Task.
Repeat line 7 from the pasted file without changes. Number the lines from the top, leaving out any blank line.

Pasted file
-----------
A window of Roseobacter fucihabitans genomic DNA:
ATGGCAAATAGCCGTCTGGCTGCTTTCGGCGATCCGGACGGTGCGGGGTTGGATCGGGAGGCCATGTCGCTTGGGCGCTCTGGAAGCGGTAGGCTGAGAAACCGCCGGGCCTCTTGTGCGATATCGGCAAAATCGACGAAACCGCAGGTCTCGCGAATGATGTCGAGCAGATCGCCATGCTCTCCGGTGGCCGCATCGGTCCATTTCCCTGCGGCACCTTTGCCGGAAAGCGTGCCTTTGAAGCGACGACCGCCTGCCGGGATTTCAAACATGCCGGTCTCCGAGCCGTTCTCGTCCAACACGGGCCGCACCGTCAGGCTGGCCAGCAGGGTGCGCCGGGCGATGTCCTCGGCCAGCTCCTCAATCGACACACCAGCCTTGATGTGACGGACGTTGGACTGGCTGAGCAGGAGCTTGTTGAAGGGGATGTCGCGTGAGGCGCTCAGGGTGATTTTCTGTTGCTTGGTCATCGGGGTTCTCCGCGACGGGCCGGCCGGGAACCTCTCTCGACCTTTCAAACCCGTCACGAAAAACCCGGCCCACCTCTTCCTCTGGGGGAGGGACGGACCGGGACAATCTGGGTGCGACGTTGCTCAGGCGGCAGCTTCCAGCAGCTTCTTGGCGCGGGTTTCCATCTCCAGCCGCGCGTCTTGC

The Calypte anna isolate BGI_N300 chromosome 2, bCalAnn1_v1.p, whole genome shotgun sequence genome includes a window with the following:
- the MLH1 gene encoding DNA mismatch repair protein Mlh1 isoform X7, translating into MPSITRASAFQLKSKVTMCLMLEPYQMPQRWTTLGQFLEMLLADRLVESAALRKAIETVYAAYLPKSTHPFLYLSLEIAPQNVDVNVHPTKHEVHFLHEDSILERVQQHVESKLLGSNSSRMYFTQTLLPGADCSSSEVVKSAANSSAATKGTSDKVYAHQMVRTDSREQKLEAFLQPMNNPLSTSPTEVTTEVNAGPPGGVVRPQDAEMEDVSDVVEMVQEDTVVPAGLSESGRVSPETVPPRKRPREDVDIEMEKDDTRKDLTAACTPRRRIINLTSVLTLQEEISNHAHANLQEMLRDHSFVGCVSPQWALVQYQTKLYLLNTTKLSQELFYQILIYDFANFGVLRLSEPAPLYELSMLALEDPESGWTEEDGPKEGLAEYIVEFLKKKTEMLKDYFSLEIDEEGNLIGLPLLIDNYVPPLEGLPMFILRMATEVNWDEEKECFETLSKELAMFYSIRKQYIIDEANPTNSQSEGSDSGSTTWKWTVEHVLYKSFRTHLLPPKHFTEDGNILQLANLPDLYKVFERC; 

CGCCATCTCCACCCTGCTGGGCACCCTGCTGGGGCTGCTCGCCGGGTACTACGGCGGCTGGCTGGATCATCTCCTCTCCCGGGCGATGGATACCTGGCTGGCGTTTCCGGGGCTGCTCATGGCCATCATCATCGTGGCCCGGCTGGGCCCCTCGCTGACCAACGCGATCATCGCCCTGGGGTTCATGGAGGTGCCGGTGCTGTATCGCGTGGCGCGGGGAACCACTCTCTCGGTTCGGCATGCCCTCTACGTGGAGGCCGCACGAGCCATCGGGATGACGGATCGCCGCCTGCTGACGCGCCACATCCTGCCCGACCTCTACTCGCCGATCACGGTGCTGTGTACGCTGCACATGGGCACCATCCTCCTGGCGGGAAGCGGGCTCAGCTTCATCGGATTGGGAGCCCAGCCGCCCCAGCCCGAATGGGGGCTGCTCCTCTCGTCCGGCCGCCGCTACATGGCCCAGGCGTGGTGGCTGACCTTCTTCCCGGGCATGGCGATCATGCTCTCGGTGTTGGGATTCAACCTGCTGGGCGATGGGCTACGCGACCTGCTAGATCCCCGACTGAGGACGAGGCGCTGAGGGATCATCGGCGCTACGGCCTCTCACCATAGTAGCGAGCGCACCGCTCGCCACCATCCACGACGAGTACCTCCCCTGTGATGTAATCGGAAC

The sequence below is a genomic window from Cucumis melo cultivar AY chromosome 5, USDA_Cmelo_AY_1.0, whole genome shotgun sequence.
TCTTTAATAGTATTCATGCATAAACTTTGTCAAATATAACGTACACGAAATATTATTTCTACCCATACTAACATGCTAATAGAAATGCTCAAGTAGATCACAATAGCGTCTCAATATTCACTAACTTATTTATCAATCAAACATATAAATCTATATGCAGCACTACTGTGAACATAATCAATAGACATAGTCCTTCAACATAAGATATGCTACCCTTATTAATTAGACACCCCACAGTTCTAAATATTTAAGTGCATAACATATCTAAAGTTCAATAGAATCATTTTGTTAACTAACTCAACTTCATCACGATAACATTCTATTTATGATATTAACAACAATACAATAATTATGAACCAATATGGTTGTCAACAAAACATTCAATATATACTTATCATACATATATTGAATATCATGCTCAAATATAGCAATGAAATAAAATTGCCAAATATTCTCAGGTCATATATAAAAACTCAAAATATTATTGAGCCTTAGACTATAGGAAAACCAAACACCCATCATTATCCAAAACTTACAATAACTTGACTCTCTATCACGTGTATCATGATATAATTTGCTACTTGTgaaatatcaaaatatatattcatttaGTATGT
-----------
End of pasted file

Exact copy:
TCTTTAATAGTATTCATGCATAAACTTTGTCAAATATAACGTACACGAAATATTATTTCTACCCATACTAACATGCTAATAGAAATGCTCAAGTAGATCACAATAGCGTCTCAATATTCACTAACTTATTTATCAATCAAACATATAAATCTATATGCAGCACTACTGTGAACATAATCAATAGACATAGTCCTTCAACATAAGATATGCTACCCTTATTAATTAGACACCCCACAGTTCTAAATATTTAAGTGCATAACATATCTAAAGTTCAATAGAATCATTTTGTTAACTAACTCAACTTCATCACGATAACATTCTATTTATGATATTAACAACAATACAATAATTATGAACCAATATGGTTGTCAACAAAACATTCAATATATACTTATCATACATATATTGAATATCATGCTCAAATATAGCAATGAAATAAAATTGCCAAATATTCTCAGGTCATATATAAAAACTCAAAATATTATTGAGCCTTAGACTATAGGAAAACCAAACACCCATCATTATCCAAAACTTACAATAACTTGACTCTCTATCACGTGTATCATGATATAATTTGCTACTTGTgaaatatcaaaatatatattcatttaGTATGT